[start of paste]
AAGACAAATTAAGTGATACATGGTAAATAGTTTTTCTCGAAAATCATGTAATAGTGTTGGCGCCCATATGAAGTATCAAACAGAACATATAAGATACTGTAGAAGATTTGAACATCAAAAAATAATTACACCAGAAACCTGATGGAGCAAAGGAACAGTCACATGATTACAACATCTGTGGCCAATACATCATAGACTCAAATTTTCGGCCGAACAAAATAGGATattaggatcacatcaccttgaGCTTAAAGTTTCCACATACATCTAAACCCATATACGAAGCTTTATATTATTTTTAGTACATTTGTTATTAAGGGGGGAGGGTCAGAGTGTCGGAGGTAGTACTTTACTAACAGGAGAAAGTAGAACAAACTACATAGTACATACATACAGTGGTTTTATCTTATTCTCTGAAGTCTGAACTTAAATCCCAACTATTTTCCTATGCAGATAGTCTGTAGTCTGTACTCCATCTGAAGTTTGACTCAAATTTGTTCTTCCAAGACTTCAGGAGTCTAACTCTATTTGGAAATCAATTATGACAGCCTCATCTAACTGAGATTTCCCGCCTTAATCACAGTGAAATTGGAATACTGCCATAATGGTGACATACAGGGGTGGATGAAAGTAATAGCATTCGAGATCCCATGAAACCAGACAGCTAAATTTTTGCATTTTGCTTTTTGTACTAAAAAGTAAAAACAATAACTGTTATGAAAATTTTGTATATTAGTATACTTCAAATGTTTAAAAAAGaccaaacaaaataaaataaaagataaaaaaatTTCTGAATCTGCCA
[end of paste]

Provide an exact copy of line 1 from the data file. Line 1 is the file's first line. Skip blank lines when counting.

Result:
AAGACAAATTAAGTGATACATGGTAAATAGTTTTTCTCGAAAATCATGTAATAGTGTTGGCGCCCATATGAAGTATCAAACAGAACATATAAGATACTGTAGAAGATTTGAACATCAAAAAATAATTACACCAGAAACCTGATGGAGCAAAGGAACAGTCACATGATTACAACATCTGTGGCCAATACATCATAGACTCAAATTTTCGGCCGAACAAAATAGGATattaggatcacatcaccttgaGCTTAAAGTTTCCACATACATCTAAACCCATATACGAAGCTTTATATTATTTTTAGTACATTTGTTATTAAGGGGGGAGGGTCAGAGTGTCGGAGGTAGTACTTTACTAACAGGAGAAAGTAGAACAAACTACATAGTACATACATACAGTGGTTTTATCTTATTCTCTGAAGTCTGAACTTAAATCCCAACTATTTTCCTATGCAGATAGTCTGTAGTCTGTACTCCATCTGAAGTTTGACTCAAATTTGTTCTTCCAAGACTTCAGGAGTCTAACTCTATTTGGAAATCAATTATGACAGCCTCATCTAACTGAGATTTCCCGCCTTAATCACAGTGAAATTGGAATACTGCCATAATGGTGACATACAGGGGTGGATGAAAGTAATAGCATTCGAGATCCCATGAAACCAGACAGCTAAATTTTTGCATTTTGCTTTTTGTACTAAAAAGTAAAAACAATAACTGTTATGAAAATTTTGTATATTAGTATACTTCAAATGTTTAAAAAAGaccaaacaaaataaaataaaagataaaaaaatTTCTGAATCTGCCA